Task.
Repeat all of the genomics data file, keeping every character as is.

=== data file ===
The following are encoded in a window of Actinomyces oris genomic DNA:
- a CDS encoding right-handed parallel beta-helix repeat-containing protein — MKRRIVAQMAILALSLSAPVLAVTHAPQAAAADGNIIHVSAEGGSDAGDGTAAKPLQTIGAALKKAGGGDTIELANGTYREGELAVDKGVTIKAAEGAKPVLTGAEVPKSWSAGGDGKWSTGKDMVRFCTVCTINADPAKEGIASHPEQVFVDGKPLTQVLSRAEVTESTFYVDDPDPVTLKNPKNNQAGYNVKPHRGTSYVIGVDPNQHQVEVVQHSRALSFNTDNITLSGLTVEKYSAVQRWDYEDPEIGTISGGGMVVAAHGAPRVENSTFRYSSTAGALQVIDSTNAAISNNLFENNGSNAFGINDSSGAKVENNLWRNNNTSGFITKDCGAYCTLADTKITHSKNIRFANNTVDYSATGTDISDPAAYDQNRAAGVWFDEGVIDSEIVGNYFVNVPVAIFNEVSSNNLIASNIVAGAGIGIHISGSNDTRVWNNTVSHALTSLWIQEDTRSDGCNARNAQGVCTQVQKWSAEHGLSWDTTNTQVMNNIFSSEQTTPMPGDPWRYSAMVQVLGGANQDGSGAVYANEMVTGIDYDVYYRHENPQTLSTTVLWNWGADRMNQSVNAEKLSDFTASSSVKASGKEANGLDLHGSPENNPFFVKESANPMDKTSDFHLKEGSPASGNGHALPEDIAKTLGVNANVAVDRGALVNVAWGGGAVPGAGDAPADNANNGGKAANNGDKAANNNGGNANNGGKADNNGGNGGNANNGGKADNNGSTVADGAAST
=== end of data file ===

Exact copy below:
The following are encoded in a window of Actinomyces oris genomic DNA:
- a CDS encoding right-handed parallel beta-helix repeat-containing protein — MKRRIVAQMAILALSLSAPVLAVTHAPQAAAADGNIIHVSAEGGSDAGDGTAAKPLQTIGAALKKAGGGDTIELANGTYREGELAVDKGVTIKAAEGAKPVLTGAEVPKSWSAGGDGKWSTGKDMVRFCTVCTINADPAKEGIASHPEQVFVDGKPLTQVLSRAEVTESTFYVDDPDPVTLKNPKNNQAGYNVKPHRGTSYVIGVDPNQHQVEVVQHSRALSFNTDNITLSGLTVEKYSAVQRWDYEDPEIGTISGGGMVVAAHGAPRVENSTFRYSSTAGALQVIDSTNAAISNNLFENNGSNAFGINDSSGAKVENNLWRNNNTSGFITKDCGAYCTLADTKITHSKNIRFANNTVDYSATGTDISDPAAYDQNRAAGVWFDEGVIDSEIVGNYFVNVPVAIFNEVSSNNLIASNIVAGAGIGIHISGSNDTRVWNNTVSHALTSLWIQEDTRSDGCNARNAQGVCTQVQKWSAEHGLSWDTTNTQVMNNIFSSEQTTPMPGDPWRYSAMVQVLGGANQDGSGAVYANEMVTGIDYDVYYRHENPQTLSTTVLWNWGADRMNQSVNAEKLSDFTASSSVKASGKEANGLDLHGSPENNPFFVKESANPMDKTSDFHLKEGSPASGNGHALPEDIAKTLGVNANVAVDRGALVNVAWGGGAVPGAGDAPADNANNGGKAANNGDKAANNNGGNANNGGKADNNGGNGGNANNGGKADNNGSTVADGAAST